Thursday, October 25, 2012

Can a violent marriage change?

Violence is always destructive and signals major problems. Both partners may be out of control. Wild animals fight when attacked. Children fight with each other. Most adults do not use physical means to settle differences. We know how to control our anger. We know how to talk about problems. And we know how to walk away from conflict.
Seek Professional Help
Couples who are violent with each other have usually come from homes where they witnessed violence or where they were physically abused. The violence in their marriage is a re-creation of scenes from the past; an acting out of their frightened, hurt, confused and angry feelings from the past. When this happens in a marriage the couple are at risk of doing serious harm to each other. The violence must stop. They need treatment to learn how to do this and to resolve the underlying problems causing their violence. This will take time and will not be easy. Treatment can also help them discover the positives in their relationship, the love and caring that keeps them together.

Changes You Can Make
There are also several things couples can do on their own to stop the violence. These are not a substitute for treatment. They will only facilitate lasting change in connection with professional help.

Learn About Your Anger
Understanding your anger can help you control it. To learn about your anger write out your answers to these questions individually: 
             1. How do you define anger?
             2. What did you learn about anger as a child?
             3. How did you express anger as a child?
             4. What was your most recent anger experience?
             5. What was the angriest moment in your life?
             6. How do you react to anger?
             7. What positive ways do you use to get rid of anger?
             8. What do you enjoy or like about anger?
             9. How do you "pick a fight?"
            10. What do you do that triggers your partner's anger?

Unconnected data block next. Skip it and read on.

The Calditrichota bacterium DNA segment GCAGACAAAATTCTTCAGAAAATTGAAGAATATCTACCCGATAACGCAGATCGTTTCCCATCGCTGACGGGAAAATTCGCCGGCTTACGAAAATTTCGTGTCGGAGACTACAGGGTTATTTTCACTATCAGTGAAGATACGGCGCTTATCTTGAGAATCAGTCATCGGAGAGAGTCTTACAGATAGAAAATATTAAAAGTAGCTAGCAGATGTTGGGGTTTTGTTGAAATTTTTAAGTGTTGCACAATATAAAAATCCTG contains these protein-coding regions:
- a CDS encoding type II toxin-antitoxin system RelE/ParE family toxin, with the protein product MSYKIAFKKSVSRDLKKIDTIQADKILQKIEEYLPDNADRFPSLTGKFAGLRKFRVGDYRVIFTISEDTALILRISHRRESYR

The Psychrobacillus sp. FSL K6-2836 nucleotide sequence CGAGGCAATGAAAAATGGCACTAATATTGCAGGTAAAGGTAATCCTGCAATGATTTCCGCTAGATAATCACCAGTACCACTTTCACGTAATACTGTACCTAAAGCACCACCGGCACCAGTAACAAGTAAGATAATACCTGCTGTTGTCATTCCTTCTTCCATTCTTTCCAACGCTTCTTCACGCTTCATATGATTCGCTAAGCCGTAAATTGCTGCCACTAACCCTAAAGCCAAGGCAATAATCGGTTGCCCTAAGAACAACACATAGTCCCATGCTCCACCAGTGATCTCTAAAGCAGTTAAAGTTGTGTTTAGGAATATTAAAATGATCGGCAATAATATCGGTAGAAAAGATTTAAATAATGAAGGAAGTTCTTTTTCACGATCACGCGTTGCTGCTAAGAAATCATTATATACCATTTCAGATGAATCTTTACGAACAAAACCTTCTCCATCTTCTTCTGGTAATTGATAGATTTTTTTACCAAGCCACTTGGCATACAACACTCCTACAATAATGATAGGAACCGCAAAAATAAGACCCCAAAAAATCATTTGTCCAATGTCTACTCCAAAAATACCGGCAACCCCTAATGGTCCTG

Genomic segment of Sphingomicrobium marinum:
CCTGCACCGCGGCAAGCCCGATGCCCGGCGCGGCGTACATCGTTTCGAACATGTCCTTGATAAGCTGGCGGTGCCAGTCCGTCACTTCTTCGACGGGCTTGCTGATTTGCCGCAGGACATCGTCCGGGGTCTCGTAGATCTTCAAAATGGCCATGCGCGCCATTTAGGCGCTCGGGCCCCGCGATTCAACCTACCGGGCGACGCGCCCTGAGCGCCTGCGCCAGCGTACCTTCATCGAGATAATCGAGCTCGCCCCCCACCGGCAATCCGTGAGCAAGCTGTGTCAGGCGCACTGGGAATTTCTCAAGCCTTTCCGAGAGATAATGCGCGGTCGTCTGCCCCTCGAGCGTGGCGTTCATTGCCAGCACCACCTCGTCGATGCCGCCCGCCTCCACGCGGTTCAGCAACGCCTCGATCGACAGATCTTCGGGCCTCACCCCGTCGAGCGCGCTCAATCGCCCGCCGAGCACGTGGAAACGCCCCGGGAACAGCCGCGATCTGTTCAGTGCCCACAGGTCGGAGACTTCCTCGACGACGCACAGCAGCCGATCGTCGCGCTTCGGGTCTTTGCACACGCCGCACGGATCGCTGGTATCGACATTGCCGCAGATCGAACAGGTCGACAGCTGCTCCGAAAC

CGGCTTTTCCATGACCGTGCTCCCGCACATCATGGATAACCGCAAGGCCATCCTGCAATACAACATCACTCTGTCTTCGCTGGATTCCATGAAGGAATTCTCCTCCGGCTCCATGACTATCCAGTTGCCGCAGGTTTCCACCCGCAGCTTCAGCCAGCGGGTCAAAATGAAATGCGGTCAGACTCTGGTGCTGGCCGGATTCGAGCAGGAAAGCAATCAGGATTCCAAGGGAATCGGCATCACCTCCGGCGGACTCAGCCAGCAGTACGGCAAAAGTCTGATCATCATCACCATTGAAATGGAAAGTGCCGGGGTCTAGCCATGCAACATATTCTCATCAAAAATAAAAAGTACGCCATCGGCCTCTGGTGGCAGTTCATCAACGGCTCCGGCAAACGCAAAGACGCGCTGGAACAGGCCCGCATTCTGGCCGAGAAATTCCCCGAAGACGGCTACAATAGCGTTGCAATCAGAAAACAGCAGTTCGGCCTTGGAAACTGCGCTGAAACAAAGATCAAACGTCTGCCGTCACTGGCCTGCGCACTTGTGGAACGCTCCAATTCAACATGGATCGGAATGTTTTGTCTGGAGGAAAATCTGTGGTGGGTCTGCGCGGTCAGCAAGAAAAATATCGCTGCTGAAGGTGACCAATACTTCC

Read and study The Anger Workbook by Dr. Les Carter and Dr. Frank Minirth and honestly face the truth about your own violent anger.
Make Your Home Safe
Couples who are violent with each other must make their environment safe. To do this, get rid of all weapons. They might even place the kitchen knives in a locked drawer. They will need to make a pact to never become violent again. They will need to plan how they will handle anger when it arises.

One way to do this is to list the behaviors that are acceptable during a disagreement and those that are not acceptable. For example, acceptable behaviors might be: describing why you're angry, asking for different behavior, raising your voice, slamming doors, leaving briefly to calm oneself down.
Unacceptable behaviors would include any physical attack (hitting, biting, scratching), destroying possessions, threatening divorce, threatening violence.
If drinking accompanies the violence this issue will also need to be addressed. Couples with a violence problem need to find an experienced counselor and commit themselves to continue in treatment weekly for at least three months.

A fool gives full vent to his anger, but a wise person quietly holds it back.” Proverbs 29:11 NIV

Blessings, Dottie


  1. Good post Dottie! I came from a very abusive home and was even more detailed in my marriage relationship requirements (boundaries) at engagement. Most were not needed, thank God,but two rules we still follow are no jesting or name calling and that the words always and never CANNOT be used in a negative way - ever. (you always, and you never) My husband's response was full agreement and a reminder that because he is human he is bound to disappoint me sometime but always remember that he would never hurt me intentionally. Because he kept the covenant, it was easy the few times he lost his temper (over 50 years!) to say, I know that you would never hurt me intentionally, so how about if we forget that ever happened. It was a relief to both of us to let it go, and move on.

  2. Delores,

    I must have missed this comment. Sorry I didn't reply at the time. Your comments are right on about marriage and the words "You always" and "You never." Also, jesting and name calling are destructive and hurtful. We've been married over 50 years also. Our struggles have taught us much and I feel very blessed to be happily married.